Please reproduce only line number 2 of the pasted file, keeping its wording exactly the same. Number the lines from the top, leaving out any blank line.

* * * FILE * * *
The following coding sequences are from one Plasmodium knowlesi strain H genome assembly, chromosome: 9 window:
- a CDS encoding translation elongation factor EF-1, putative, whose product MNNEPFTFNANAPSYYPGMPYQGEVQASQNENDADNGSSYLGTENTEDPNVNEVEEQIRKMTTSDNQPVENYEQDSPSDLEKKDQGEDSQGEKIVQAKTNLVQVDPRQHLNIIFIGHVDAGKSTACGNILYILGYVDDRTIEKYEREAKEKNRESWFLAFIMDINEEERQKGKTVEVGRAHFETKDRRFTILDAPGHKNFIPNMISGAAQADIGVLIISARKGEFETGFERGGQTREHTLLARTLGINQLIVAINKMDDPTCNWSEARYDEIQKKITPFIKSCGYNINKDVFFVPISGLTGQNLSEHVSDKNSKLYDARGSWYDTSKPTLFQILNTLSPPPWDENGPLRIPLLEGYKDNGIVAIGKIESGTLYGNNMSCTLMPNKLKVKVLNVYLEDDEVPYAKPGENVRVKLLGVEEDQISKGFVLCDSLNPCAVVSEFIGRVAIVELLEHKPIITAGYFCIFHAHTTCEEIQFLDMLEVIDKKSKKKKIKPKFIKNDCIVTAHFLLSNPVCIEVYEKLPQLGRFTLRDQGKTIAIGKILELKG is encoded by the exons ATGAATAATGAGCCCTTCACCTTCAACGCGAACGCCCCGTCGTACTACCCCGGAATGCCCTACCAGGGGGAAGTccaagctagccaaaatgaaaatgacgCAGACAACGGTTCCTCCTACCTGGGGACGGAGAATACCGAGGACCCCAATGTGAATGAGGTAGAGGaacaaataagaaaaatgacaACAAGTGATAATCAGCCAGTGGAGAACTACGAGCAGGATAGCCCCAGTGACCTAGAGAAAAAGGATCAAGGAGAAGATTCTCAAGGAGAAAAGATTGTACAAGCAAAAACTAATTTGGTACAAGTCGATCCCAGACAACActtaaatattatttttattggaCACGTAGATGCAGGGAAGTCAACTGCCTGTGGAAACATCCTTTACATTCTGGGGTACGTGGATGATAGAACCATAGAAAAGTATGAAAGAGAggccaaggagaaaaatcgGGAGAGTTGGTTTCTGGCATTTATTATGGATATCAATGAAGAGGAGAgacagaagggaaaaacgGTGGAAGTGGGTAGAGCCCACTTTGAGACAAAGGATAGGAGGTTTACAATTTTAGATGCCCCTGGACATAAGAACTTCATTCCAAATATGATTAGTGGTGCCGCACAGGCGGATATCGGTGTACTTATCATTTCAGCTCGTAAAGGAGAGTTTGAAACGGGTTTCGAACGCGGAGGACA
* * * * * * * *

- a CDS encoding translation elongation factor EF-1, putative, whose product MNNEPFTFNANAPSYYPGMPYQGEVQASQNENDADNGSSYLGTENTEDPNVNEVEEQIRKMTTSDNQPVENYEQDSPSDLEKKDQGEDSQGEKIVQAKTNLVQVDPRQHLNIIFIGHVDAGKSTACGNILYILGYVDDRTIEKYEREAKEKNRESWFLAFIMDINEEERQKGKTVEVGRAHFETKDRRFTILDAPGHKNFIPNMISGAAQADIGVLIISARKGEFETGFERGGQTREHTLLARTLGINQLIVAINKMDDPTCNWSEARYDEIQKKITPFIKSCGYNINKDVFFVPISGLTGQNLSEHVSDKNSKLYDARGSWYDTSKPTLFQILNTLSPPPWDENGPLRIPLLEGYKDNGIVAIGKIESGTLYGNNMSCTLMPNKLKVKVLNVYLEDDEVPYAKPGENVRVKLLGVEEDQISKGFVLCDSLNPCAVVSEFIGRVAIVELLEHKPIITAGYFCIFHAHTTCEEIQFLDMLEVIDKKSKKKKIKPKFIKNDCIVTAHFLLSNPVCIEVYEKLPQLGRFTLRDQGKTIAIGKILELKG is encoded by the exons ATGAATAATGAGCCCTTCACCTTCAACGCGAACGCCCCGTCGTACTACCCCGGAATGCCCTACCAGGGGGAAGTccaagctagccaaaatgaaaatgacgCAGACAACGGTTCCTCCTACCTGGGGACGGAGAATACCGAGGACCCCAATGTGAATGAGGTAGAGGaacaaataagaaaaatgacaACAAGTGATAATCAGCCAGTGGAGAACTACGAGCAGGATAGCCCCAGTGACCTAGAGAAAAAGGATCAAGGAGAAGATTCTCAAGGAGAAAAGATTGTACAAGCAAAAACTAATTTGGTACAAGTCGATCCCAGACAACActtaaatattatttttattggaCACGTAGATGCAGGGAAGTCAACTGCCTGTGGAAACATCCTTTACATTCTGGGGTACGTGGATGATAGAACCATAGAAAAGTATGAAAGAGAggccaaggagaaaaatcgGGAGAGTTGGTTTCTGGCATTTATTATGGATATCAATGAAGAGGAGAgacagaagggaaaaacgGTGGAAGTGGGTAGAGCCCACTTTGAGACAAAGGATAGGAGGTTTACAATTTTAGATGCCCCTGGACATAAGAACTTCATTCCAAATATGATTAGTGGTGCCGCACAGGCGGATATCGGTGTACTTATCATTTCAGCTCGTAAAGGAGAGTTTGAAACGGGTTTCGAACGCGGAGGACA